focus. It must have been vexing that Eero
Saarinen won the competition with a project that could have
come directly from Kahn's own article: the Gateway Arch, a
bold parabolic structure that is nearly Gothic in its indivisible
union of expression and structure.
Thwarted in his search to achieve monumentality by modern
means, Kahn turned once more to the past. During his 1951
fellowship at the American Academy in Rome, he again confronted
the classical antiquity that had been the core of his
education. This time he sought out those ancient buildings
without classical orders: the mournful hulks of Roman baths
and insulae, stripped of their marble cladding and ornament,
mute buildings that achieved monumentality through scale and
space alone. Further excursions took him to Greece and Egypt.
After this his own work grew more solid and substantial and
more archaic as he restored to architecture those two basic
elements that modernism had virtually abolished, the discrete
room and the solid wall.
But in his monuments, Kahn still resisted classical convention.
In particular he rejected the inert and static mass of masonry,
which seemed to him earthbound and finite; instead he aspired
to intangibility, for which he enlisted appropriately intangible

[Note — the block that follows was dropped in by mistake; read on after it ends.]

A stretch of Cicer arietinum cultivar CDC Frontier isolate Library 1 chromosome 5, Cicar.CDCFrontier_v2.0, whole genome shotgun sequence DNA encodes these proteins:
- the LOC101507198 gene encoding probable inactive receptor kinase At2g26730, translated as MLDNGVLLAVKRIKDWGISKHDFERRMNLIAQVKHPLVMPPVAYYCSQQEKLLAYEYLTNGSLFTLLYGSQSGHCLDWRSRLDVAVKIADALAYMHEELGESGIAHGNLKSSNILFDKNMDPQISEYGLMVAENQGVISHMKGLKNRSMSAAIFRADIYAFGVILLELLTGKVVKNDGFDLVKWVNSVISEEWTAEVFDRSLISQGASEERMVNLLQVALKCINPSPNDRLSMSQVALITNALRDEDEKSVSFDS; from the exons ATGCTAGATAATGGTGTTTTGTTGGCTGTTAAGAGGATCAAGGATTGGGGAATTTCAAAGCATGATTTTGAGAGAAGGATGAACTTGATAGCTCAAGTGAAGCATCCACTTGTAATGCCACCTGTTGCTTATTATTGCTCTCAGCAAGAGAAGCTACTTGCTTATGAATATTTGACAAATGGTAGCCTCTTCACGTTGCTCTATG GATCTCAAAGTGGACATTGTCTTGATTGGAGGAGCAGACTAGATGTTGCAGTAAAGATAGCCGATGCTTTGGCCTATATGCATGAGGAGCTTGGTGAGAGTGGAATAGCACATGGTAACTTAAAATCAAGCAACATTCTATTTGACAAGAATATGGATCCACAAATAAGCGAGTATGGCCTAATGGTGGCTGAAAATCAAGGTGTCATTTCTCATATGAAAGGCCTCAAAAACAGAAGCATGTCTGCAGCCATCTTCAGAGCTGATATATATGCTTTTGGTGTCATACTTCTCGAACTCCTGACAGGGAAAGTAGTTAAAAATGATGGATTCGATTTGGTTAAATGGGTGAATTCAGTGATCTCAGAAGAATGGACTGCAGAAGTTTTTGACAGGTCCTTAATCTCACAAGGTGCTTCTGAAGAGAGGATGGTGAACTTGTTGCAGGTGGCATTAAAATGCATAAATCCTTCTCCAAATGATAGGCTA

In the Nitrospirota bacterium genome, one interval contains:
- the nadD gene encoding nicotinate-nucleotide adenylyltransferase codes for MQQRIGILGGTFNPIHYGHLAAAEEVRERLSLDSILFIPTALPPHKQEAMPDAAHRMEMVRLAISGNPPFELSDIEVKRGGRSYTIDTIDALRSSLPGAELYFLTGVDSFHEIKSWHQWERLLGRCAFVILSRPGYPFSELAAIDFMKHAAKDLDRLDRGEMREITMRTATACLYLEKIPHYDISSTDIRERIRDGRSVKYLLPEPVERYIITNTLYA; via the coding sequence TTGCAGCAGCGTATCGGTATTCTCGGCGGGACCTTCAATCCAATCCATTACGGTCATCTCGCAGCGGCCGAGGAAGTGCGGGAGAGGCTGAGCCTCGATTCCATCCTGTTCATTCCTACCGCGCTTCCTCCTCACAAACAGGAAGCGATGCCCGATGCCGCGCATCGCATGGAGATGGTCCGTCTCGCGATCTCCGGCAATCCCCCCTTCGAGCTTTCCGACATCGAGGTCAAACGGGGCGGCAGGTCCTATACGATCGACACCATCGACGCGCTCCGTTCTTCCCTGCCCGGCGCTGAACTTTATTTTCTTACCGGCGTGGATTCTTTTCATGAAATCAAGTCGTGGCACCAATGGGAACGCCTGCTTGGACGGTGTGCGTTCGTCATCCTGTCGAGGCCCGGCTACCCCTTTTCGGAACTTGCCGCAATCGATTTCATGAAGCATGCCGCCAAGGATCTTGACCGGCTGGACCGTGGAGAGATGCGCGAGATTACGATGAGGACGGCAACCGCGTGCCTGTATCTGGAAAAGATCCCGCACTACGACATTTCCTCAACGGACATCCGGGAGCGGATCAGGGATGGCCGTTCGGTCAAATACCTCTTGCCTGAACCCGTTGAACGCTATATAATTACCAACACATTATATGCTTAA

means: water and light. For the Roosevelt Memorial in
Washington (1960), he envisioned an extended arc of sixty
basins, each shooting a jet of water, collectively forming a
diaphanous wall. For his Memorial for the Six Million
Jewish Martyrs (196672), he proposed piers of solid cast
glass. In one case, water suggested a wall; in the other light
dematerialized a solid pier.
Such was the unpromising background to Kahn's Roosevelt
Memorial in New York. Kahn signed a contract with the New
York State Urban Development Corporation (UDC) on January
1, 1973, and immediately went to work. Within a few weeks
he settled the basic scheme: a garden and a room, as he succinctly
put it.6 Two closely planted rows of trees would define
the edges of the garden, converging toward an architectural
enclosure at the southernmost tip of the island. Although the
specific form of the architectural element would change radically
during the year, the wedge-shaped grove did not. (This
element was the contribution of Harriet Pattison, who provided